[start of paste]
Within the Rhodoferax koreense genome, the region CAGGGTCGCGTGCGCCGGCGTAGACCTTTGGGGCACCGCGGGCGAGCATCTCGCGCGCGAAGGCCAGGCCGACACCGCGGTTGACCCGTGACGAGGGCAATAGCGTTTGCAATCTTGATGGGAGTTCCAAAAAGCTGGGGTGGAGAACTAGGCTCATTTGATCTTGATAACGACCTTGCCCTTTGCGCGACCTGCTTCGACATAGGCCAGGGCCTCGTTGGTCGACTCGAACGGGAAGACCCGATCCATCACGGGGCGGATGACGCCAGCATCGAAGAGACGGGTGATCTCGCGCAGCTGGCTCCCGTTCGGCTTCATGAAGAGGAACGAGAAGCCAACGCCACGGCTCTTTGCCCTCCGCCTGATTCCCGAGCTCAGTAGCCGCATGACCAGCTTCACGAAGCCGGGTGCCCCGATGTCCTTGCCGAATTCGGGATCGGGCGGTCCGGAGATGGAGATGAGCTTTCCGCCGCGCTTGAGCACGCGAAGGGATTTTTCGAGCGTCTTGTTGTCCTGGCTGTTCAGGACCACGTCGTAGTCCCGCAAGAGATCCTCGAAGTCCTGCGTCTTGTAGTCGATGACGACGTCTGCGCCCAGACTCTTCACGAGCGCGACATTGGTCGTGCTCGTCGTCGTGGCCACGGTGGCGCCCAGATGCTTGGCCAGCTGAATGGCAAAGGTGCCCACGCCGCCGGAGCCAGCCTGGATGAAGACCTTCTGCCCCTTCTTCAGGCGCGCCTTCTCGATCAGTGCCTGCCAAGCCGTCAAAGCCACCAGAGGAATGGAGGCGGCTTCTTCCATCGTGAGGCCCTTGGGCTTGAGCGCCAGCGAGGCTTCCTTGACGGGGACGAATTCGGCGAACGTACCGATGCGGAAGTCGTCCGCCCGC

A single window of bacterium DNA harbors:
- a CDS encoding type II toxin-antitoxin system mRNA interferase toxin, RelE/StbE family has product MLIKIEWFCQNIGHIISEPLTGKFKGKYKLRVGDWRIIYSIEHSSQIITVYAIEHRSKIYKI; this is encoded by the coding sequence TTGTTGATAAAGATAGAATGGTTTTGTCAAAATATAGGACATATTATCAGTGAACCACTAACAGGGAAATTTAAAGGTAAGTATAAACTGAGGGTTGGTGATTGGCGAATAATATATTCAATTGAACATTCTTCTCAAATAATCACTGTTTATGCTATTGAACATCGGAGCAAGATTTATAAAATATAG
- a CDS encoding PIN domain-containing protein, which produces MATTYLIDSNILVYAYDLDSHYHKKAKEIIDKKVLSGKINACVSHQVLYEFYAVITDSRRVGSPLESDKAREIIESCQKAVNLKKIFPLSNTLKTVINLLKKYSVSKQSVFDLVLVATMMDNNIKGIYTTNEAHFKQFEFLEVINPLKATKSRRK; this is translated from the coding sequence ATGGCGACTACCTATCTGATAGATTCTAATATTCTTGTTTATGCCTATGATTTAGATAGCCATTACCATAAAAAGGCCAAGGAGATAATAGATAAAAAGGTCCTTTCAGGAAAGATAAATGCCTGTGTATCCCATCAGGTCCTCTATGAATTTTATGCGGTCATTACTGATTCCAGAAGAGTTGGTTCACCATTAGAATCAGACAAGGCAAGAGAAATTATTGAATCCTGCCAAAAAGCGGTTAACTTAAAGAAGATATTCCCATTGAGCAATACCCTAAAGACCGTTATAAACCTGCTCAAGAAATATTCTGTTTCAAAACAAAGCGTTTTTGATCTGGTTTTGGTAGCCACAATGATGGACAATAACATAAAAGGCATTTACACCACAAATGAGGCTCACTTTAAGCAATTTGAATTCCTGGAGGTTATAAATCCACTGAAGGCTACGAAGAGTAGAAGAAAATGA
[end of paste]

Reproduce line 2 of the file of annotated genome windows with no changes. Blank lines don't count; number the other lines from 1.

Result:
A single window of bacterium DNA harbors: